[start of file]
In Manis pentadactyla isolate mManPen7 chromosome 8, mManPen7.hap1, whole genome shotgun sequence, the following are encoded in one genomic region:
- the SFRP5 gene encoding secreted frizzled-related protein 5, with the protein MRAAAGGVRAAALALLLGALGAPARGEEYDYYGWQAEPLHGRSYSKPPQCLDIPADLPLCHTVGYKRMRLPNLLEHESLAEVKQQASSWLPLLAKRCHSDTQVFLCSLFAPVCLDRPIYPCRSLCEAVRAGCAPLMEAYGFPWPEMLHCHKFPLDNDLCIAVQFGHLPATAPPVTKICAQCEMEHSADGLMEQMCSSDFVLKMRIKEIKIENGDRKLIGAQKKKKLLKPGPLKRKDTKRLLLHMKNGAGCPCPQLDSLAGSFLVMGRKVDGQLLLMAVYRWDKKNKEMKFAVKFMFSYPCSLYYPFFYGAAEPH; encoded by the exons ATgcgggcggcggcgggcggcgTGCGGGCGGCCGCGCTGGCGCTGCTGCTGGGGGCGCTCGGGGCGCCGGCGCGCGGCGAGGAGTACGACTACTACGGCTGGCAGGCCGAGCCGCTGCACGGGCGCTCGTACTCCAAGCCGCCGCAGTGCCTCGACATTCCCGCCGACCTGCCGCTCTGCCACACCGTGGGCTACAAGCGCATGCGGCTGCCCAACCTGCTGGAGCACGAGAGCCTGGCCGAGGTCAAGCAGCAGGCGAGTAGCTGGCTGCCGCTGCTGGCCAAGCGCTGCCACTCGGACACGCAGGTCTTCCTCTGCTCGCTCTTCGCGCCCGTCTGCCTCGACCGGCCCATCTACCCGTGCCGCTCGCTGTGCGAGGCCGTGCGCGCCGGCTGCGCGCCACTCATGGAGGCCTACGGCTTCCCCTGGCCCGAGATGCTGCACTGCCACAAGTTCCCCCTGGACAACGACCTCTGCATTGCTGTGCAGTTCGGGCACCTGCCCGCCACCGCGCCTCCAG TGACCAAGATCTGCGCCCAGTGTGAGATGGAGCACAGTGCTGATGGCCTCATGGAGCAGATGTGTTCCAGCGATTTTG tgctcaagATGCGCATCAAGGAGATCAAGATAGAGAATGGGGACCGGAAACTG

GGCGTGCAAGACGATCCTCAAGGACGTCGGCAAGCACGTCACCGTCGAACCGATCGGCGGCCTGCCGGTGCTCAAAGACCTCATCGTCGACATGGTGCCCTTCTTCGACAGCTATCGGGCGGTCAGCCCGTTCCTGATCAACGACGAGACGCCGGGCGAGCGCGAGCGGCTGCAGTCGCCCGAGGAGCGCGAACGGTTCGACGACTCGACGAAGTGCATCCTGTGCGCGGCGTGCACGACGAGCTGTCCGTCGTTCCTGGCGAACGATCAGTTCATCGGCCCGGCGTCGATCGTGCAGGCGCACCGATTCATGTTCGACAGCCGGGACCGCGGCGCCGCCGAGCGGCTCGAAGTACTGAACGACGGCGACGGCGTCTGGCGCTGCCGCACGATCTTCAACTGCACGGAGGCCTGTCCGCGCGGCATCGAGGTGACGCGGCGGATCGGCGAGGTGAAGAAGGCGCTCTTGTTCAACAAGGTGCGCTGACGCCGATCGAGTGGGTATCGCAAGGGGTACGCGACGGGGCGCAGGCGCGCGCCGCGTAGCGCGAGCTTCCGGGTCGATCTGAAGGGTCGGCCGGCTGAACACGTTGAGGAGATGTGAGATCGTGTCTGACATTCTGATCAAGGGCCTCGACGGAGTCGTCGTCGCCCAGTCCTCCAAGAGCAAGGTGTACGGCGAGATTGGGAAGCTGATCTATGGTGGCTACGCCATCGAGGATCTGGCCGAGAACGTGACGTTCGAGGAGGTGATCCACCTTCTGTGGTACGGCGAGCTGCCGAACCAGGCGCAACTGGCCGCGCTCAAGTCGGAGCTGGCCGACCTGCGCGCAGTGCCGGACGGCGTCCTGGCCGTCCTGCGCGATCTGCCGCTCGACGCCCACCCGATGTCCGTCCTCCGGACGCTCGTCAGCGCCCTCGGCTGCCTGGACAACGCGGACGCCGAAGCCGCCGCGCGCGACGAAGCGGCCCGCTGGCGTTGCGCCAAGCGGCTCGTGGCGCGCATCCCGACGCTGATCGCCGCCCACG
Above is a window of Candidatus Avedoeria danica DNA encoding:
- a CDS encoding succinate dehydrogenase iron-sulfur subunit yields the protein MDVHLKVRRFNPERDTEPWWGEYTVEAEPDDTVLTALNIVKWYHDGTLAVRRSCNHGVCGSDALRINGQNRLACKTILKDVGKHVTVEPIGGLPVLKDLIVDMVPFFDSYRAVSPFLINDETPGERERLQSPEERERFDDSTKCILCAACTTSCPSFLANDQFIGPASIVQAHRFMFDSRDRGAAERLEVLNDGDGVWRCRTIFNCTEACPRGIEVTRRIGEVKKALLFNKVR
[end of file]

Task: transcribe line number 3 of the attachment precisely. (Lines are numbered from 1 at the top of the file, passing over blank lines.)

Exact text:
GGCGTGCAAGACGATCCTCAAGGACGTCGGCAAGCACGTCACCGTCGAACCGATCGGCGGCCTGCCGGTGCTCAAAGACCTCATCGTCGACATGGTGCCCTTCTTCGACAGCTATCGGGCGGTCAGCCCGTTCCTGATCAACGACGAGACGCCGGGCGAGCGCGAGCGGCTGCAGTCGCCCGAGGAGCGCGAACGGTTCGACGACTCGACGAAGTGCATCCTGTGCGCGGCGTGCACGACGAGCTGTCCGTCGTTCCTGGCGAACGATCAGTTCATCGGCCCGGCGTCGATCGTGCAGGCGCACCGATTCATGTTCGACAGCCGGGACCGCGGCGCCGCCGAGCGGCTCGAAGTACTGAACGACGGCGACGGCGTCTGGCGCTGCCGCACGATCTTCAACTGCACGGAGGCCTGTCCGCGCGGCATCGAGGTGACGCGGCGGATCGGCGAGGTGAAGAAGGCGCTCTTGTTCAACAAGGTGCGCTGACGCCGATCGAGTGGGTATCGCAAGGGGTACGCGACGGGGCGCAGGCGCGCGCCGCGTAGCGCGAGCTTCCGGGTCGATCTGAAGGGTCGGCCGGCTGAACACGTTGAGGAGATGTGAGATCGTGTCTGACATTCTGATCAAGGGCCTCGACGGAGTCGTCGTCGCCCAGTCCTCCAAGAGCAAGGTGTACGGCGAGATTGGGAAGCTGATCTATGGTGGCTACGCCATCGAGGATCTGGCCGAGAACGTGACGTTCGAGGAGGTGATCCACCTTCTGTGGTACGGCGAGCTGCCGAACCAGGCGCAACTGGCCGCGCTCAAGTCGGAGCTGGCCGACCTGCGCGCAGTGCCGGACGGCGTCCTGGCCGTCCTGCGCGATCTGCCGCTCGACGCCCACCCGATGTCCGTCCTCCGGACGCTCGTCAGCGCCCTCGGCTGCCTGGACAACGCGGACGCCGAAGCCGCCGCGCGCGACGAAGCGGCCCGCTGGCGTTGCGCCAAGCGGCTCGTGGCGCGCATCCCGACGCTGATCGCCGCCCACG